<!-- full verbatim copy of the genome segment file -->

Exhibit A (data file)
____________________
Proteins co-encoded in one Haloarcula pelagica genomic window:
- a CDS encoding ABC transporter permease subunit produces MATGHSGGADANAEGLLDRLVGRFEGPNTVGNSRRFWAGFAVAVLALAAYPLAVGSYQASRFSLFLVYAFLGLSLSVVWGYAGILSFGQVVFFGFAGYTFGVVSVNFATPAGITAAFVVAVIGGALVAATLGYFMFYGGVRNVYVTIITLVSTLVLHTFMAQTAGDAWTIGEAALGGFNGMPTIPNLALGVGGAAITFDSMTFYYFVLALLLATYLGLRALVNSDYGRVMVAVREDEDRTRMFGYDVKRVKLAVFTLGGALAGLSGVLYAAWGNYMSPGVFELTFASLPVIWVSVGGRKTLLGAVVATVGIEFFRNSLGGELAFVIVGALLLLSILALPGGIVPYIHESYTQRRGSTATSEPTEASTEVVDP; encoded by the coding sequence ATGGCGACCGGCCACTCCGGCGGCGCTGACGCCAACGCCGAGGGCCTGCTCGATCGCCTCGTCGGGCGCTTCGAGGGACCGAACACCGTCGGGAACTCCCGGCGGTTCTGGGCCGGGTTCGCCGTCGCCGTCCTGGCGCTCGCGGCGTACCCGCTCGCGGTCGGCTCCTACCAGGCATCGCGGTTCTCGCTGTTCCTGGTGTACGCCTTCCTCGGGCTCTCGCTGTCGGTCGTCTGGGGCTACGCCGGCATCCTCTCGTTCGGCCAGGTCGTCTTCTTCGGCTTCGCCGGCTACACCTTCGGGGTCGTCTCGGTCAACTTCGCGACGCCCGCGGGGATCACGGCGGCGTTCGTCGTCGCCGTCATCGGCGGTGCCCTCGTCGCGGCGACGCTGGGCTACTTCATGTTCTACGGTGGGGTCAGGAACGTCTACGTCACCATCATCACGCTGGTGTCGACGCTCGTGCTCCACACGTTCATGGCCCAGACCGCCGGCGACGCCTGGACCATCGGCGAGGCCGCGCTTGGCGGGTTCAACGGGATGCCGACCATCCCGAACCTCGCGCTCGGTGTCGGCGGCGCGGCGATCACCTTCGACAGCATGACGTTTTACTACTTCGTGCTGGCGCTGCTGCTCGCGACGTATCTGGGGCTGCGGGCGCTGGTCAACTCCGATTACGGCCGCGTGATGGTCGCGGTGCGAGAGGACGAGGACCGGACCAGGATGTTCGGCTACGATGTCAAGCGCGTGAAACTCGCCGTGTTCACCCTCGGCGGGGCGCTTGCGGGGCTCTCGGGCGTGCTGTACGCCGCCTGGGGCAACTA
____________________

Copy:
Proteins co-encoded in one Haloarcula pelagica genomic window:
- a CDS encoding ABC transporter permease subunit produces MATGHSGGADANAEGLLDRLVGRFEGPNTVGNSRRFWAGFAVAVLALAAYPLAVGSYQASRFSLFLVYAFLGLSLSVVWGYAGILSFGQVVFFGFAGYTFGVVSVNFATPAGITAAFVVAVIGGALVAATLGYFMFYGGVRNVYVTIITLVSTLVLHTFMAQTAGDAWTIGEAALGGFNGMPTIPNLALGVGGAAITFDSMTFYYFVLALLLATYLGLRALVNSDYGRVMVAVREDEDRTRMFGYDVKRVKLAVFTLGGALAGLSGVLYAAWGNYMSPGVFELTFASLPVIWVSVGGRKTLLGAVVATVGIEFFRNSLGGELAFVIVGALLLLSILALPGGIVPYIHESYTQRRGSTATSEPTEASTEVVDP; encoded by the coding sequence ATGGCGACCGGCCACTCCGGCGGCGCTGACGCCAACGCCGAGGGCCTGCTCGATCGCCTCGTCGGGCGCTTCGAGGGACCGAACACCGTCGGGAACTCCCGGCGGTTCTGGGCCGGGTTCGCCGTCGCCGTCCTGGCGCTCGCGGCGTACCCGCTCGCGGTCGGCTCCTACCAGGCATCGCGGTTCTCGCTGTTCCTGGTGTACGCCTTCCTCGGGCTCTCGCTGTCGGTCGTCTGGGGCTACGCCGGCATCCTCTCGTTCGGCCAGGTCGTCTTCTTCGGCTTCGCCGGCTACACCTTCGGGGTCGTCTCGGTCAACTTCGCGACGCCCGCGGGGATCACGGCGGCGTTCGTCGTCGCCGTCATCGGCGGTGCCCTCGTCGCGGCGACGCTGGGCTACTTCATGTTCTACGGTGGGGTCAGGAACGTCTACGTCACCATCATCACGCTGGTGTCGACGCTCGTGCTCCACACGTTCATGGCCCAGACCGCCGGCGACGCCTGGACCATCGGCGAGGCCGCGCTTGGCGGGTTCAACGGGATGCCGACCATCCCGAACCTCGCGCTCGGTGTCGGCGGCGCGGCGATCACCTTCGACAGCATGACGTTTTACTACTTCGTGCTGGCGCTGCTGCTCGCGACGTATCTGGGGCTGCGGGCGCTGGTCAACTCCGATTACGGCCGCGTGATGGTCGCGGTGCGAGAGGACGAGGACCGGACCAGGATGTTCGGCTACGATGTCAAGCGCGTGAAACTCGCCGTGTTCACCCTCGGCGGGGCGCTTGCGGGGCTCTCGGGCGTGCTGTACGCCGCCTGGGGCAACTA